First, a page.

District attorneys in Wisconsin are required to annually report domestic abuse law enforcement responses, arrests, prosecutions and convictions to the Wisconsin Department of Justice.
Law enforcement reported 283 suspects in domestic calls in 2017 for Dodge County, the latest year for which statistics were available. Sauk County law enforcement arrested 357 people following domestic calls. Columbia County had 536 people taken into custody during domestic incidents in 2017.
Incidents can include related law enforcement contact that does not include abuse such as bail jumping that occurred after initial contact for domestic abuse.
Statewide, the number of domestic abuse incidents reported has remained fairly stable over the last five years, ranging from a low of 28,868 in 2016 to a high of 29,809 in 2017. The five-year average of reported incidents is 29,436.
Local agencies that help victims of abuse keep their own statistics related to the people they serve. In Dodge and Jefferson counties, the advocacy group Protect, Advocate, Validate, Educate (PAVE) offers a variety of services that include a shelter.
In 2016, PAVE provided 3,687 nights of shelter, served 658 individuals, and provided prevention education to 1,623 people. In 2017, PAVE provided 4,077 nights of shelter, served 772 individuals, and provided prevention education to 3,889 people. In 2018, PAVE provided 3,064 nights of shelter, served 1,099 individuals, and provided prevention education to 3,184 people.
Hope House of South Central Wisconsin is located in Baraboo and provides free, confidential services to people affected by domestic abuse and sexual assault in Sauk, Columbia, Juneau, Adams and Marquette counties.
In 2016, Hope House provided 89 families nights in shelter, served 2,222 individuals and provided 357 youth prevention and education presentations. In 2018, Hope House had 80 families in the shelter, served 2,684 individuals and provided 603 youth prevention and education presentations. In 2018, Hope House had 63 families in the shelter, served 2,562 individuals and provided 583 youth prevention and education presentations.
Both agencies work closely with law enforcement.
Cooperation is key
Brandner and Schmidt said they encourage people to reach out to local agencies for help.
“We encourage anyone who may have been involved in a domestic related incident to reach out to PAVE, Dodge County’s Domestic Abuse Advocates,” Schmidt said.
Jess Kaehny, community education program manager for Hope House, said the organization works with law enforcement in Marquette and Adams counties on the Maryland Model Lethality Assessment Program (lethalityassessmentprogram.org) and hope to implement it in other counties in the future.
The program is an evidence-based domestic violence homicide prevention strategy, largely based on research led by Dr. Jacquelyn Campbell. It involves law enforcement’s use of an 11-question lethality assessment tool while on the scene of domestic violence calls to identify victims at the greatest risk of homicide. Officers provide an immediate referral via telephone to a trained domestic violence advocate, who then provides education and safety planning to the victim and asks to follow up with them, Kaehny said.
Schmidt said all law enforcement in Dodge County also use the lethality assessment program and partners with PAVE for it.
Domestic abuse response is not all that PAVE and Hope House do.
Hope House services include a 24-hour helpline at 608-356-7500 or 800-584-6790, supportive counseling, legal assistance, support groups, safety planning, 24-hour availability for support during sexual assault nurse exams, emergency shelter services and community education.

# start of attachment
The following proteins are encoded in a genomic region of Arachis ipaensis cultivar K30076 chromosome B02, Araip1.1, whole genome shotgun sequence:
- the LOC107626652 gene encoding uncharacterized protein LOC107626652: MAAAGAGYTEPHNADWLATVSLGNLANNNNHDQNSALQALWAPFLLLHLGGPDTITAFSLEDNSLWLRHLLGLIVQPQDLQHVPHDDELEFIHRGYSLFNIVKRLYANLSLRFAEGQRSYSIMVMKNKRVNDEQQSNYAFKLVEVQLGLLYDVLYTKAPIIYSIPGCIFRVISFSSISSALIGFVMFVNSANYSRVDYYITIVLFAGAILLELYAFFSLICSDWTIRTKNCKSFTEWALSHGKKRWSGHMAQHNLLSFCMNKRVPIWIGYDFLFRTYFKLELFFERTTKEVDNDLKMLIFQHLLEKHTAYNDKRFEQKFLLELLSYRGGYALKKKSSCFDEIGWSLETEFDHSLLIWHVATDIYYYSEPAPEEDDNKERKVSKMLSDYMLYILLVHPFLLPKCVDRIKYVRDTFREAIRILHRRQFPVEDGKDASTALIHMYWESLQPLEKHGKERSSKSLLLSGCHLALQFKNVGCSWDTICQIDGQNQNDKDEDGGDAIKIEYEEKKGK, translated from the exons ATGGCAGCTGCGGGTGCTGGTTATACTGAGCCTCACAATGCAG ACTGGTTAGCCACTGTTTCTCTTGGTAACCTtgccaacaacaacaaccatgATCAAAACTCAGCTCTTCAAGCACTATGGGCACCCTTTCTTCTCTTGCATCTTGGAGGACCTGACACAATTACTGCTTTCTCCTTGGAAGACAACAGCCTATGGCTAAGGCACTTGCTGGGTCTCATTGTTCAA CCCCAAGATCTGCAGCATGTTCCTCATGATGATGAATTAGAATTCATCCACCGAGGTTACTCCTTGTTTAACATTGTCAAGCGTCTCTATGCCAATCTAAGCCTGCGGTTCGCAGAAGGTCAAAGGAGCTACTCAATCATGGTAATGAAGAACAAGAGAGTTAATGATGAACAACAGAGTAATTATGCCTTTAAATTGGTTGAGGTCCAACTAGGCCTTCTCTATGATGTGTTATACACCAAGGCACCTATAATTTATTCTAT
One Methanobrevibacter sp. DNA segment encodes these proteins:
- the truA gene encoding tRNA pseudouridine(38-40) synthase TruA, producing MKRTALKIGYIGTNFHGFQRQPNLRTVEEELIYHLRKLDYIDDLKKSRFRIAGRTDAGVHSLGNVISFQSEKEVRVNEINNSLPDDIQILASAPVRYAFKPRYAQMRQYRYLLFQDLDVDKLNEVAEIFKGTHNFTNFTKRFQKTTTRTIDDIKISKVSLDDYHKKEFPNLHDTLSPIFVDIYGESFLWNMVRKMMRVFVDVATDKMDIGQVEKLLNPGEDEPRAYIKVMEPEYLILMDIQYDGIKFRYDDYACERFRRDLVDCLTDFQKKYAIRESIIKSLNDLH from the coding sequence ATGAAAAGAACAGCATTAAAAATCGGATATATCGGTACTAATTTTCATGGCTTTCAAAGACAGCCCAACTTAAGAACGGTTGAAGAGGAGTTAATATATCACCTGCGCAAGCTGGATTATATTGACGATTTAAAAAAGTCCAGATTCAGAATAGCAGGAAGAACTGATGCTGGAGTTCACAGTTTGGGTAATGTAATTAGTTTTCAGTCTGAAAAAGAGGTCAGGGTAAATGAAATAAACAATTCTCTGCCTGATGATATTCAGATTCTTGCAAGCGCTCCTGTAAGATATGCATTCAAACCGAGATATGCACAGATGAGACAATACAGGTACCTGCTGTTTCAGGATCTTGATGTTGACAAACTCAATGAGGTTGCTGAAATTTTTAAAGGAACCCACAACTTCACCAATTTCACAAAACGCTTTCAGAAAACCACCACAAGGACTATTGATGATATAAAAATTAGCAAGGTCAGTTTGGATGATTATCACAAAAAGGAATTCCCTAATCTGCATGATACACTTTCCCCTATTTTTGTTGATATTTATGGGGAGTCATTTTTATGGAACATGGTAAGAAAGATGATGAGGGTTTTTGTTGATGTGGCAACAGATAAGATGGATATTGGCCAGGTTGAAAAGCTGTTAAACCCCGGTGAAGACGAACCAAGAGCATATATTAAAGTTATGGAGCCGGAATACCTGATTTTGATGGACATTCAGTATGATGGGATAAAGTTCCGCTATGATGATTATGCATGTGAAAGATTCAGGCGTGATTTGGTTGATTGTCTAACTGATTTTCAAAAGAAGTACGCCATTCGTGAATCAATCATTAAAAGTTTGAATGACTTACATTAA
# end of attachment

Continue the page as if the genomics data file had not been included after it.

Kaehny said while the organization’s shelter is important, many more people use its support counseling in person or on the phone, advocacy services and legal help.
“A misconception we’re still working on with the community is that we’re only a domestic violence shelter, when in reality, that’s the smallest piece of what we do,” Kaehny said. “Some people believe we only serve women and children, which is not true. All of our services are for victims, no matter their gender, sexual orientation, age, ability, race, ethnicity, immigration status or background.”
In addition, Kaehny said Hope House does extensive community education for school-age children.
“We present on topics such as protective behaviors, bullying and sexual harassment, internet safety, healthy relationships, peace and respect, diversity and inclusion, dating violence, sexual assault and consent, bystander intervention, media literacy and gender stereotypes,” Kaehny said.
There are more people using services through Hope House over the last few years, including teens who experience dating violence and sexual assault, Kaehny said.
“I think that continuing outreach and awareness, including education in the schools, has helped more people know of Hope House services,” Kaehny said. “Our staff also work closely with area law enforcement, health care providers, human services, schools and churches to build better partnerships in order to get people connected to services.”
PAVE is based in Beaver Dam and offers a 24-hour crisis hotline and texting line. The organization operates out of a five-bedroom, 21-bed facility.
Ashley Welak, PAVE’s interim executive director, said programs include legal advocacy, family advocacy, sexual assault victim advocacy, child and teen advocacy, LGBTQ services and Spanish-speaking services. PAVE has a shelter and offices in Beaver Dam, and an outreach office in Watertown.
Services include, but are not limited to, safety planning, options counseling, education on the dynamics of power and control in LGBTQ relationships, support for emotional abuse and bullying, legal advocacy, case management and shelter service, Welak said.
The agency is in the process of acquiring land and building a new, larger shelter and office facility.
Anyone who needs to reach PAVE can call the crisis line at 800-775-3785. The agency’s business line is 920-887-3810, the texting line is 920-344-0123 and the Watertown cellphone is 920-344-1351. To find out more about the services offered at PAVE, visit pavedc.org.
Follow Terri Pederson on Twitter @tlp53916 or contact her at 920-356-6760.